It is well established that in order for a claimant to recover under the Workers’ Compensation Act, the employer-employee relationship must exist at the time of the claimant’s injury. Askew v. Tire Co., 264 N.C. 168, 141 S.E. 2d 280 (1965). The Industrial Commission’s determination that this relationship did not exist in the instant case is a jurisdictional fact and is therefore not conclusive on appeal. Lucas v. Li’l General Stores, 289 N.C. 212, 221 S.E. 2d 257 (1976). This Court has the duty to examine the entire record and make independent findings concerning the existence of the employer-employee relationship. Id. The burden of proof on this issue falls on the claimant. Id.

G.S. sec. 97-2(2) defines an “employee” as “every person engaged in an employment under any appointment or contract of hire or apprenticeship, express or implied, . . . but excluding persons whose employment is both casual and not in the course of the trade, business, profession or occupation of his employer.

This statutory definition does not add to the common law understanding of the term “employee,” and therefore we look to common law tests to determine whether the claimant was an employee of defendant. Carter v. Frank Shelton, Inc., 62 N.C. App. 378, 303 S.E. 2d 184 (1983).

The distinction between an employee and an independent contractor for purposes of the Workers’ Compensation Act must turn on the particular facts of the case. Our Supreme Court has stated that the “vital test” to be answered in distinguishing between the two is whether “the employer has or has not retained the right of control or superintendence over the contractor or employee as to details.” Hayes v. Eton College, 224 N.C. 11, 15, 29 S.E. 2d 137, 140 (1944). As a guide to determining what degree of independence a worker has retained, the Court in Hayes outlined a number of factors which, if found, point towards a worker’s being considered to be an independent contractor:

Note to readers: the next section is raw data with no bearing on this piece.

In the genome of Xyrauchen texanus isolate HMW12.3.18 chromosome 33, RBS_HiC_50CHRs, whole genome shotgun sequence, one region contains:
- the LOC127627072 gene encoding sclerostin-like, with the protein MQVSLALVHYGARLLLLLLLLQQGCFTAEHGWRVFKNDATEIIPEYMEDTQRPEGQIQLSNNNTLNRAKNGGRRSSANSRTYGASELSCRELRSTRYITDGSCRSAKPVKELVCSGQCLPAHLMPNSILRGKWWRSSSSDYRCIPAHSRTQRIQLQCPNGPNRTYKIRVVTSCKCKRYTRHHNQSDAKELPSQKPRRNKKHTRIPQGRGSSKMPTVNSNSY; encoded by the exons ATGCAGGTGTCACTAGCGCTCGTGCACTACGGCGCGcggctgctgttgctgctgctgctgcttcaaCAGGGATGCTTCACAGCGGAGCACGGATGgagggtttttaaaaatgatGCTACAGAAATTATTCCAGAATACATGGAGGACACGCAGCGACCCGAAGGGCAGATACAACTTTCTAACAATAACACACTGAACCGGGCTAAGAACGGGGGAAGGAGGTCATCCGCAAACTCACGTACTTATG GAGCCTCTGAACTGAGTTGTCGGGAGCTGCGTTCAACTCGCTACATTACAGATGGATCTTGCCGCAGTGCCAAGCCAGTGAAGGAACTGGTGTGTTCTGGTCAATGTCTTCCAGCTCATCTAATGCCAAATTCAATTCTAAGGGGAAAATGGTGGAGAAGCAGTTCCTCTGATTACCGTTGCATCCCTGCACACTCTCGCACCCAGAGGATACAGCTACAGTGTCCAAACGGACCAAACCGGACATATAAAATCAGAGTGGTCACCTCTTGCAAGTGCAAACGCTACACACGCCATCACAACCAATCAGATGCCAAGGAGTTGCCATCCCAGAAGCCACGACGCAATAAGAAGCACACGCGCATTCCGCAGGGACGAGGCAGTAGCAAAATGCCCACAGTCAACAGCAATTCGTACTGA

*344The person employed (a) is engaged in an independent business, calling, or occupation; (b) is to have the independent use of his special skill, knowledge, or training in the execution of the work; (c) is doing a specified piece of work at a fixed price or for a lump sum or upon a quantitative basis; (d) is not subject to discharge because he adopts one method of doing the work rather than another; (e) is not in the regular employ of the other contracting party; (f) is free to use such assistants as he may think proper; (g) has full control over such assistants; and (h) selects his own time. (Citations omitted.)
The presence of no particular one of these indicia is controlling. Nor is the presence of all required.

Id. at 16, 29 S.E. 2d at 140.

After carefully reviewing the record of this case in light of the factors stated in Hayes, we conclude that plaintiff was an independent contractor rather than an employee at the time of his injury and therefore may not avail himself of the Workers’ Compensation Act.

We find the following circumstances to be controlling in this case. First, plaintiff was basically free to set his own hours and to determine which days of the week he worked, although his work schedule was occasionally influenced by the need to accommodate defendant’s customers.